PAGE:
Before the team headed to Los Angeles in 1957, the Brooklyn Dodgers were one of the most colorful and beloved teams in baseball. In Bums, best-selling author Peter Golenbock has compiled a fascinating oral history of the Ebbets Field heroes with recollections from former players, writers, front-office executives, and faithful fans. Dodgers legends such as Pee Wee Reese, Leo Durocher, Duke Snider, Roy Campanella, Ralph Branca, and many others recall in their own words the ups and downs of that unforgettable ball club.
©2003 Blackstone Audiobooks; (P)2003 Blackstone Audiobooks
"An era is brought to life with remarkable, consistent passion." (Newsweek)
"Revealing...memorable...reminiscences about the most beloved baseball team of all time." (New York Times)
WOW, this was just nothing short of a complete history of the Brooklyn Dodgers. Every Dodger fan should add this to their library. Every Giants, Yankees or just plain baseball fan needs to add this book/audiobook.
Just don't think it is actually the old geezers doing any of the audio...most of them are, well, no longer with us...but included are comments and even several pages of commentary by the all time great players.
The reader is well spoken and carries a nice pace to his reading. It takes a bit to catch on to the style/format of the book itself but once you do it's a smooth listen.
I found this at the perfect time for getting revved up for the baseball season...
While there are not any really adult sections there are a few that younger kids might ask questions about, so if you want your kid to listen be aware a few passages might be a tad off color but nothing horrible and nowhere near as bad as they hear on the playground every day.
With that I recommend it as a gift for your son or daughter too! Probably age 12 and up to really understand enough of the book especially the times of Jackie Robinson.
There's a reason that 95% of my credits go towards thrillers and suspense books ... because there's nothing more boring than a bland documentary. This is the complete opposite. It was a collection of great stories, interesting items, and enough rich detail to understand what it was like to live in that era. It starts with the early years, and Ebbitts stealthfully buying undesirable land for Ebbitts Field ... when Brooklyn was mostly farms and land (hard to imagine). Then it takes you through 50 years of this country's history, with several significant moments. Sometimes we forget about what it was like in the 40's and 50's.. when there were few choices for sports and radio channels, before TV took off. How the entire neighborhood followed the team and the game was on everyone's radio. The narration is a good fit as well. Well worth the credit.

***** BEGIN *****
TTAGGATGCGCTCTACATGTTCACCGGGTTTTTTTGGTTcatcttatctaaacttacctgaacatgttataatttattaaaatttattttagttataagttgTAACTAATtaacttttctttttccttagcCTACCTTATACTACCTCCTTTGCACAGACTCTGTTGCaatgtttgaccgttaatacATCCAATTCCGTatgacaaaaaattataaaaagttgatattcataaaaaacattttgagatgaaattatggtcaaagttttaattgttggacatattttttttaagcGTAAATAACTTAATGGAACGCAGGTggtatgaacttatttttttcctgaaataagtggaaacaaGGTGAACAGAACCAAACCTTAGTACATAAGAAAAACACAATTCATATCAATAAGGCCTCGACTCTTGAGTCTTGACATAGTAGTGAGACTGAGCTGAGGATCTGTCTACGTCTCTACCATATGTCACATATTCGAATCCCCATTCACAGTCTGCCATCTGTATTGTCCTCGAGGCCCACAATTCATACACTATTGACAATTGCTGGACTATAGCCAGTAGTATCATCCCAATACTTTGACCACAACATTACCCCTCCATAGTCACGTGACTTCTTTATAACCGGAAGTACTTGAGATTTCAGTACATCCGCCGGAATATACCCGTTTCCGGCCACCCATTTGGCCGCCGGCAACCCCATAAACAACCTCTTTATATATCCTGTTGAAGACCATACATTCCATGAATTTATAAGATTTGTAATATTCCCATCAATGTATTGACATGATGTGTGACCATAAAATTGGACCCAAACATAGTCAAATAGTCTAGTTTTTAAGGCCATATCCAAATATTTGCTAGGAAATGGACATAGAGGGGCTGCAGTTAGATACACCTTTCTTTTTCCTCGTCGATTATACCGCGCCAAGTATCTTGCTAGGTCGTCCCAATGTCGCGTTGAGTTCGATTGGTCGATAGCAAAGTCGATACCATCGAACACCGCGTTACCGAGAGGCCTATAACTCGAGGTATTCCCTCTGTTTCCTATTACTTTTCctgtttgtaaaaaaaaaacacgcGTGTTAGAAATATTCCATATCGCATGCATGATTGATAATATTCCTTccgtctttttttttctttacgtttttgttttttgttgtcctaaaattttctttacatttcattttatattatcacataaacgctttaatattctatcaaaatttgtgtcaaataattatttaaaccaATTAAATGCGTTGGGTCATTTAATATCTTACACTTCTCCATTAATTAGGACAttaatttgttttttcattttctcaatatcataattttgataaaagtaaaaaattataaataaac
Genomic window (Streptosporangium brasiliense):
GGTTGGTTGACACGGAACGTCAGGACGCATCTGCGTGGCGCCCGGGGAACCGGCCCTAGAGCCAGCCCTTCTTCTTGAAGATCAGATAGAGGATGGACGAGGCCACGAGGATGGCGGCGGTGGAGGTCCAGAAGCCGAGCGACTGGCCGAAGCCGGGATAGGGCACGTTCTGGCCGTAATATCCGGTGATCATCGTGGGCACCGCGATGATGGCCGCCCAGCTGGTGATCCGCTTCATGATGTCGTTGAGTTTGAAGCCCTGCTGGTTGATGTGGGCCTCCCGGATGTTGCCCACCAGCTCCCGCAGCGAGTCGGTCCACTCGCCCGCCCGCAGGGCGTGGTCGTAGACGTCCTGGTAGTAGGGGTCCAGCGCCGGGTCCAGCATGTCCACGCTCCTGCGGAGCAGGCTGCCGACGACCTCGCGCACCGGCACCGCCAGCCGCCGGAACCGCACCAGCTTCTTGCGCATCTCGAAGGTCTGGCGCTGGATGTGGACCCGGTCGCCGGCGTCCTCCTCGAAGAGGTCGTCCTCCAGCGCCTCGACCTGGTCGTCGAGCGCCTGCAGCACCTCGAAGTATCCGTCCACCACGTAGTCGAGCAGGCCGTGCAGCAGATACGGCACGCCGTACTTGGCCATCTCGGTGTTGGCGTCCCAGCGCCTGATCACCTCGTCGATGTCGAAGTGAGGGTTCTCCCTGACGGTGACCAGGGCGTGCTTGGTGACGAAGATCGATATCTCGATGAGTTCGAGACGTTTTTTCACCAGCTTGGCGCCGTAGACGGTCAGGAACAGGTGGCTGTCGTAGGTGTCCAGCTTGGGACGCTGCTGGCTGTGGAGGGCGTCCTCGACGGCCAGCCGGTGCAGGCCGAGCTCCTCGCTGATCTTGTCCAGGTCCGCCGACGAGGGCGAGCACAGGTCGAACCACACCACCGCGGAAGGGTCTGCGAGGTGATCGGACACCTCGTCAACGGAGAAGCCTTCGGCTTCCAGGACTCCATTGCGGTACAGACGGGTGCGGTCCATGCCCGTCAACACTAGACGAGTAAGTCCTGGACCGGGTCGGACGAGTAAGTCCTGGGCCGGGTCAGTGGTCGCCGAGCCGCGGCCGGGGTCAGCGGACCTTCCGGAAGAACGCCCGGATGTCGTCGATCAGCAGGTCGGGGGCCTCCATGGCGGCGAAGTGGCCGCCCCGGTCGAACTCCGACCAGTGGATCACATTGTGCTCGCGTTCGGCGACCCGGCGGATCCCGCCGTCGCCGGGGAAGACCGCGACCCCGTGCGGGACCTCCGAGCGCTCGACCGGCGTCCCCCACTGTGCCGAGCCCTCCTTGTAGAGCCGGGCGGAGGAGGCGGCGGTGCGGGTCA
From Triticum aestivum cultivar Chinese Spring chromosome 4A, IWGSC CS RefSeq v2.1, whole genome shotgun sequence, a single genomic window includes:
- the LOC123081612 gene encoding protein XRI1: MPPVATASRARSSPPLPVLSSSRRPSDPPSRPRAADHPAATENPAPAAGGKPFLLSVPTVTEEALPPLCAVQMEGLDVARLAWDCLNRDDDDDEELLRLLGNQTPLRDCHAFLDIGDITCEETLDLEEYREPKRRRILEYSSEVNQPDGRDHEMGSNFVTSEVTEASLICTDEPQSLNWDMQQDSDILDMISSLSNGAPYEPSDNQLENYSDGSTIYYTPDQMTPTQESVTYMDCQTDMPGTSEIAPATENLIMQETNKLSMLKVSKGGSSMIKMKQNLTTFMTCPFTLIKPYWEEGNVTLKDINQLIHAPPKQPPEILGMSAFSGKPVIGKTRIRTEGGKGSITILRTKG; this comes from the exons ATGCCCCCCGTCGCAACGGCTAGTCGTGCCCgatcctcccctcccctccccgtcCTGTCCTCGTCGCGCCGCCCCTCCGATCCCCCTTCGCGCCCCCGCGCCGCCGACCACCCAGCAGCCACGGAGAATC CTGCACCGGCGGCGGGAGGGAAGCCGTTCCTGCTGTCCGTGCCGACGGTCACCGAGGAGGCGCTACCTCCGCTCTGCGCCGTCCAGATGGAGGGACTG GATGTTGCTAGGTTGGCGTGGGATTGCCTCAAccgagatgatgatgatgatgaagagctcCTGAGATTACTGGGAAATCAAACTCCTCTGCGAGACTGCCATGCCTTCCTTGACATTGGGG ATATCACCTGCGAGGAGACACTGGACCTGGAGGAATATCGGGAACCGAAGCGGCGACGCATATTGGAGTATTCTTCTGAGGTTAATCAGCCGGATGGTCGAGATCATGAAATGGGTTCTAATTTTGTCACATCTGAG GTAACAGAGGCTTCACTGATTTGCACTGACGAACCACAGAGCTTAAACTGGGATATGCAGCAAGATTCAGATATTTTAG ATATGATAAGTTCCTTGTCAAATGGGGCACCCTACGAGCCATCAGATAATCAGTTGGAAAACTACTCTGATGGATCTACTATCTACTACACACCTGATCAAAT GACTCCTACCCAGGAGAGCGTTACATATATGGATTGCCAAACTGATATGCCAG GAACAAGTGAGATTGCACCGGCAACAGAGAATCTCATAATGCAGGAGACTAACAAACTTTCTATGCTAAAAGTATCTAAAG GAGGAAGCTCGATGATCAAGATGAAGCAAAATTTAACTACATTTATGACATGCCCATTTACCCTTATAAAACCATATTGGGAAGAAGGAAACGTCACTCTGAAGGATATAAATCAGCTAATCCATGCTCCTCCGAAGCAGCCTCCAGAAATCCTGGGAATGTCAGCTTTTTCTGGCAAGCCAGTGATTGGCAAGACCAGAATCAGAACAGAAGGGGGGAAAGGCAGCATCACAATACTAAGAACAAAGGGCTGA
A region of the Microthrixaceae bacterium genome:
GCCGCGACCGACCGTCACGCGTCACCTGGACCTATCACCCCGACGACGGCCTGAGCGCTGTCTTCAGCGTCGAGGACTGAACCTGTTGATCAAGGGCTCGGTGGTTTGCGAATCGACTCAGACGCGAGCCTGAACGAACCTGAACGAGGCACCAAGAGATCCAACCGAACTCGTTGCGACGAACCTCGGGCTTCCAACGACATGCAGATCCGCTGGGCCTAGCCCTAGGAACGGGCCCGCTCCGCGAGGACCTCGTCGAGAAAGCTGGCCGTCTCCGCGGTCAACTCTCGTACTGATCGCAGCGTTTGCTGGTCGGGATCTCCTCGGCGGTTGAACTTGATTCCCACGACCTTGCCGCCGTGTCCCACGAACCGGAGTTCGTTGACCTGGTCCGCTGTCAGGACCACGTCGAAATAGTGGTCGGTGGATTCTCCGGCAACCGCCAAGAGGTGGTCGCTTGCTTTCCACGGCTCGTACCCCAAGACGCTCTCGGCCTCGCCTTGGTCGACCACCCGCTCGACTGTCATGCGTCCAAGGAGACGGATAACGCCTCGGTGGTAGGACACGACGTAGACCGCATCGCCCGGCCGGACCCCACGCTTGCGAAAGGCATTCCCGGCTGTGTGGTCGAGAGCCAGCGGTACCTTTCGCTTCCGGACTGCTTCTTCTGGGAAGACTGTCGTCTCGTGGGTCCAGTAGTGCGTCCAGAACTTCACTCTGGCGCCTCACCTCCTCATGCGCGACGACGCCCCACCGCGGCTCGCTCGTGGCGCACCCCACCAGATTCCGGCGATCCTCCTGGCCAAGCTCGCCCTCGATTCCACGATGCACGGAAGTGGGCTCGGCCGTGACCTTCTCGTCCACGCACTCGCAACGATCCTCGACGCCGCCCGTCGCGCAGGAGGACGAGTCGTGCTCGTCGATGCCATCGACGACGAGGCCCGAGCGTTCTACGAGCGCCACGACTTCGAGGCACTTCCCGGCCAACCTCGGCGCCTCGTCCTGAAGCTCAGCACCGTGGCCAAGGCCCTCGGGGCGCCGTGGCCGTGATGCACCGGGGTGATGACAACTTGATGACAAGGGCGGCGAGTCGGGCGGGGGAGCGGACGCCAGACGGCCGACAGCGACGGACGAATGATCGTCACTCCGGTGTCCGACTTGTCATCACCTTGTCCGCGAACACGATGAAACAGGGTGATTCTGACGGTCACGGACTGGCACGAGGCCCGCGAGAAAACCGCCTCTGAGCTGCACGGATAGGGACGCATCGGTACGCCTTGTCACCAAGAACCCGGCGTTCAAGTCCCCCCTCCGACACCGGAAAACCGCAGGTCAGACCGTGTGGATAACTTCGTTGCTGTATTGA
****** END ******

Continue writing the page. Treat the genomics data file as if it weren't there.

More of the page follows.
I read all the time, or nearly. I always have, I guess, since I was very young ... and now, getting older, more audio than any other medium.
It missed being great by a hair, but it was very good. Lots of inside looks into the hearts and minds of legendary players and some very illuminating visits to the Dodger clubhouse, too. It wasn't quite what I expected, but it was good ... written for serious fans of the sport and especially for those of us who grew up with the Bums as their special team.
I am a professional photographer, a motorcyclist, and an avid reader and listener. I enjoy history, business books and
I am a die hard Los Angeles Dodger fan, having moved to LA in 1963, so I never experienced the dodgers in Brooklyn, but I knew the basic history of the team during that time. This book gives an in depth look at the players, managers and owners of the team. it was well written and detailed but it lacked a good narrator.
Raymond Todd did not bring excitement to the story, his voice was monotone. Even in times of great elation, or sadness, which the Brooklyn Dodgers were full of both, you could not tell it from his narration. If I was not a big Dodger fan I don't think I could have finished it.
The individual players perspectives on themselves and each other that brought the story to life. The franchise history of the Dodgers had so many interesting personalities prior to the cast of the boys of summer players. Names like Kirby Higbe, Van Lingo Mungo, and Leo Durocher all came to life for me during the book. Even names that I thought I knew were given a deeper look. I was not aware that Jackie Robinson did not get along with Walter O'Malley or manager Walter Alston or that Duke Snider was a sullen, perfectionist that was both adored and chided by the Dodgers fans.
A great book for anyone who loves baseball history and likes it from the players perspective.
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